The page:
But the judge found that the government has a compelling interest in the safety of the people working at the Kings Bay Naval Submarine Base and in the security of the nuclear weapons housed there. Therefore, she found that the legal charges leveled against the activists were “the least restrictive means of furthering its compelling interests in these circumstances.” Her 19-page opinion denies all the defendants’ motions.

Yes, there is a bit more explicitly religious information at the end of the story:

The defendants are all residents of Catholic Worker houses, a collection of 200 independent houses across the country that feed and house the poor. They include a Jesuit priest, a former nun and a granddaughter of Dorothy Day, a co-founder of the Catholic Worker movement who is under consideration by the Catholic Church for canonization as a saint.

Now it will be up to the group to convince the court that the Plowshares group ought to be able to present experts who can testify about Catholic social teachings on nuclear weapons and why non-violent actions protesting nuclear weapons care consistent with their faith.

Ah, this was where I expected the story to mention the history and logical of protesters involved in deliberate acts of civil disobedience.

Normally, believers involved in civil disobedience state — right up front — that they know that their actions are illegal and, here is the hard part, they accept whatever punishments the state applies to their case. Here is a passage from a short academic summary of the principles at the heart of the thought of the Rev. Martin Luther King, Jr., Gandhi and others:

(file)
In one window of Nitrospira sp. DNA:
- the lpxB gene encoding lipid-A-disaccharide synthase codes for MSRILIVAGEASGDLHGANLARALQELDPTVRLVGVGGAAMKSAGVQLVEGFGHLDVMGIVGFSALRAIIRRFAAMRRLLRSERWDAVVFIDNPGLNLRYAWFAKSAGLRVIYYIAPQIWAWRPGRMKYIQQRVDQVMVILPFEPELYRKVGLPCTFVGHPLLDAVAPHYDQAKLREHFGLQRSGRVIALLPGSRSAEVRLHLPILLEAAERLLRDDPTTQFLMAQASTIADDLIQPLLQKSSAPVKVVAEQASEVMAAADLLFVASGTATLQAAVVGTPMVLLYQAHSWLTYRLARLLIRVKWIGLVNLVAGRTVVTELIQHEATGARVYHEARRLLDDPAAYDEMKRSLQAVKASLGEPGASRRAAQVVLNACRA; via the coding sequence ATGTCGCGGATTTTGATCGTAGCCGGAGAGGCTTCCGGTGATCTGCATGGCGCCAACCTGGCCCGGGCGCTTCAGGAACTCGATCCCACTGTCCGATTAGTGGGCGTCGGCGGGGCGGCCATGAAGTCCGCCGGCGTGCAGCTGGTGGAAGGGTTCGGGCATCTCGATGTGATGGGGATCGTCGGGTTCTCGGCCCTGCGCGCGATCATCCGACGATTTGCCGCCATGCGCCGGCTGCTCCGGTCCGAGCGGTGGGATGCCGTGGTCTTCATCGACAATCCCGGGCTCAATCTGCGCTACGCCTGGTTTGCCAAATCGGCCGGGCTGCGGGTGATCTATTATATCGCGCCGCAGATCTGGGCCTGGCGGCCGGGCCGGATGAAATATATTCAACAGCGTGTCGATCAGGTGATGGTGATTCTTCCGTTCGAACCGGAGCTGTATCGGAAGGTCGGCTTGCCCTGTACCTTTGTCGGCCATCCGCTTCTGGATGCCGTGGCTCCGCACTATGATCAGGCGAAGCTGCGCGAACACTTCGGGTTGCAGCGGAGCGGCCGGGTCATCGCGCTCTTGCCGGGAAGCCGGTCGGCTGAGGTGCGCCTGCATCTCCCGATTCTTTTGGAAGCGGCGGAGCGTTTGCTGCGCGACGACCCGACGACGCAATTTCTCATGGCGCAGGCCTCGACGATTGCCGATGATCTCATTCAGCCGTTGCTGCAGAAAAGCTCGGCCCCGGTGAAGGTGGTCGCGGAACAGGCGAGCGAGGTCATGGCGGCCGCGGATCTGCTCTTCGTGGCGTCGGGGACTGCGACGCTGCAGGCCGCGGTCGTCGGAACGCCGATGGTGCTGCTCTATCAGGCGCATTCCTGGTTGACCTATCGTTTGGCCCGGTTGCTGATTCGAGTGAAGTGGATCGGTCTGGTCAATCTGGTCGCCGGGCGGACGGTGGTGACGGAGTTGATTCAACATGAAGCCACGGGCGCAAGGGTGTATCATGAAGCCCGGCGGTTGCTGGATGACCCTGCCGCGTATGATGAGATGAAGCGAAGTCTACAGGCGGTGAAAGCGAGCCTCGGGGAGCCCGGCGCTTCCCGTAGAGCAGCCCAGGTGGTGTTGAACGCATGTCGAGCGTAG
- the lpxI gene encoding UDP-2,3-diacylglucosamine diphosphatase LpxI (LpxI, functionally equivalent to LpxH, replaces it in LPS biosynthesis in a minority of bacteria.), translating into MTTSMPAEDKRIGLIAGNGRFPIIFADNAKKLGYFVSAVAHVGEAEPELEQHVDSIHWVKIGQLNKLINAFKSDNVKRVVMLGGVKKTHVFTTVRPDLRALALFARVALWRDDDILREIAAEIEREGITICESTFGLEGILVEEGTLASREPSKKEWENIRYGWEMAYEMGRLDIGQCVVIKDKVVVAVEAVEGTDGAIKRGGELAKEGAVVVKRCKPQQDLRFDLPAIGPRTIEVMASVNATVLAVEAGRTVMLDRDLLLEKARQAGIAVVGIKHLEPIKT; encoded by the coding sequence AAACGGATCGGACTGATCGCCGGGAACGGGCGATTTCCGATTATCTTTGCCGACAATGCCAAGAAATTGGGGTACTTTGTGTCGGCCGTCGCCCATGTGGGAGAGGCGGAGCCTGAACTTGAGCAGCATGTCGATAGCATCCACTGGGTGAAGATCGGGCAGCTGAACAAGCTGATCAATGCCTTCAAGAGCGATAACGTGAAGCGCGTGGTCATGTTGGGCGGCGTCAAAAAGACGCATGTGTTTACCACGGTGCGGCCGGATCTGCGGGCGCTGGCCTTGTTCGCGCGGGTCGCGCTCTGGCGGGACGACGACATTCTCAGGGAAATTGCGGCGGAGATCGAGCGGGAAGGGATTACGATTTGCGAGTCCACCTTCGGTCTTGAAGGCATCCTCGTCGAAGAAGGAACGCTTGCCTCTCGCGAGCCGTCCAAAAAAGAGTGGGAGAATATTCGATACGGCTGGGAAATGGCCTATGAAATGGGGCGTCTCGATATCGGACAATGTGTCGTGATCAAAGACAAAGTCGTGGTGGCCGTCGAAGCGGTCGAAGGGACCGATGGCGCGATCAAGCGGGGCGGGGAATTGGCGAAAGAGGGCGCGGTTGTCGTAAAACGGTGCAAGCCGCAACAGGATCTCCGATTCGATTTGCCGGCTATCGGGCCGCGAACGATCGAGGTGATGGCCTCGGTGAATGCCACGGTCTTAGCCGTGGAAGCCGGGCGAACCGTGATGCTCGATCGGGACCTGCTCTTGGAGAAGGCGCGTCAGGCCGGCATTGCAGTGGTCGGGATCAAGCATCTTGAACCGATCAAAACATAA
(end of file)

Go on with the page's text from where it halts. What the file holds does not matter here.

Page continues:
The first principle is that you maintain respect for the rule of law even while disobeying the specific law that you perceive as unjust.  Gandhi very much admired Socrates’ respect for Athenian law and his decision not to flee when his prison guards were bribed. King was always confident that American democracy would eventually treat his people as equal under the rule of law. …

The second principle of civil disobedience follows from the first: you should plead guilty to any violation of the law. As Gandhi explains: “I am here to … submit cheerfully to the highest penalty that can be inflicted upon me for what in law is a deliberate crime and what appears to me to be the highest duty of a citizen.” Gandhi instructed his disciples to take the penance of their oppressors upon themselves. Gandhi’s tactics were a form of moral and political ju jitzu. Some of Gandhi’s judges felt as if they were the ones charged and convicted. …

We have now arrived at the third principle of civil disobedience: you should attempt to convert your opponent by demonstrating the justice of your cause.  Active nonviolence does not seek, as Gandhi says, “to defeat or humiliate your opponents, but to win their friendship and understanding.”

So what is my journalism point here?

Simply this: The RNS story leaves me somewhat confused about the goals here. If this was a RFRA claim, there are facts readers need to now about the logic of that claim. If this was a case of honest civil disobedience, why were the Kings Bay seven stating that they were not guilty?

Either way, there is crucial information missing in this important story.